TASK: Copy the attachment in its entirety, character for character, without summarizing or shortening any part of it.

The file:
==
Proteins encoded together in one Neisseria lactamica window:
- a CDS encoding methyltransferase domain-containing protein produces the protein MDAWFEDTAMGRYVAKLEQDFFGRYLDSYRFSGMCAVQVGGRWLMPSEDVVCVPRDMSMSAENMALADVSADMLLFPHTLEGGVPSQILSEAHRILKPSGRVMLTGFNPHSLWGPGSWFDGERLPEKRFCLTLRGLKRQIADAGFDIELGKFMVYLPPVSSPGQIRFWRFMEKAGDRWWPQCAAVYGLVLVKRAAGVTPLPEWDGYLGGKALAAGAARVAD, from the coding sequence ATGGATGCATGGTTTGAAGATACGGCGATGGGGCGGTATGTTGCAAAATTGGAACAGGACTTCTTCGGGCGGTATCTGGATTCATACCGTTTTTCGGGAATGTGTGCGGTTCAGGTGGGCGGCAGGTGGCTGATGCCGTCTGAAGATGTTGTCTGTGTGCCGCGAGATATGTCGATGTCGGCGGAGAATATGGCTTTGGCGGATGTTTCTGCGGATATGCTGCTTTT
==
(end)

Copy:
Proteins encoded together in one Neisseria lactamica window:
- a CDS encoding methyltransferase domain-containing protein produces the protein MDAWFEDTAMGRYVAKLEQDFFGRYLDSYRFSGMCAVQVGGRWLMPSEDVVCVPRDMSMSAENMALADVSADMLLFPHTLEGGVPSQILSEAHRILKPSGRVMLTGFNPHSLWGPGSWFDGERLPEKRFCLTLRGLKRQIADAGFDIELGKFMVYLPPVSSPGQIRFWRFMEKAGDRWWPQCAAVYGLVLVKRAAGVTPLPEWDGYLGGKALAAGAARVAD, from the coding sequence ATGGATGCATGGTTTGAAGATACGGCGATGGGGCGGTATGTTGCAAAATTGGAACAGGACTTCTTCGGGCGGTATCTGGATTCATACCGTTTTTCGGGAATGTGTGCGGTTCAGGTGGGCGGCAGGTGGCTGATGCCGTCTGAAGATGTTGTCTGTGTGCCGCGAGATATGTCGATGTCGGCGGAGAATATGGCTTTGGCGGATGTTTCTGCGGATATGCTGCTTTT